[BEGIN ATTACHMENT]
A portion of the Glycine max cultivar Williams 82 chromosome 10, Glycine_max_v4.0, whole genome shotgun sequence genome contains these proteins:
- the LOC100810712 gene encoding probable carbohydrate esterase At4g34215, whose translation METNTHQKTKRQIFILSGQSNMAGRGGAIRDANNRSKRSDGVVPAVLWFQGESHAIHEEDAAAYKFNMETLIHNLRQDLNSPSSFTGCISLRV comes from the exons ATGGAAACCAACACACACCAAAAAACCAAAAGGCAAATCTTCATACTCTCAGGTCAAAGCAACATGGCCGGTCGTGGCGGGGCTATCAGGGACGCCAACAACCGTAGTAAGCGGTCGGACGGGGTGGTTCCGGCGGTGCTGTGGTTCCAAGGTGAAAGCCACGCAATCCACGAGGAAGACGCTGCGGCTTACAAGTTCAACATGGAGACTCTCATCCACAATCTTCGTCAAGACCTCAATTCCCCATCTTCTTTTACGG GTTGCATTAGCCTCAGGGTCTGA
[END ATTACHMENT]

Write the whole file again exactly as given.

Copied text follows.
A portion of the Glycine max cultivar Williams 82 chromosome 10, Glycine_max_v4.0, whole genome shotgun sequence genome contains these proteins:
- the LOC100810712 gene encoding probable carbohydrate esterase At4g34215, whose translation METNTHQKTKRQIFILSGQSNMAGRGGAIRDANNRSKRSDGVVPAVLWFQGESHAIHEEDAAAYKFNMETLIHNLRQDLNSPSSFTGCISLRV comes from the exons ATGGAAACCAACACACACCAAAAAACCAAAAGGCAAATCTTCATACTCTCAGGTCAAAGCAACATGGCCGGTCGTGGCGGGGCTATCAGGGACGCCAACAACCGTAGTAAGCGGTCGGACGGGGTGGTTCCGGCGGTGCTGTGGTTCCAAGGTGAAAGCCACGCAATCCACGAGGAAGACGCTGCGGCTTACAAGTTCAACATGGAGACTCTCATCCACAATCTTCGTCAAGACCTCAATTCCCCATCTTCTTTTACGG GTTGCATTAGCCTCAGGGTCTGA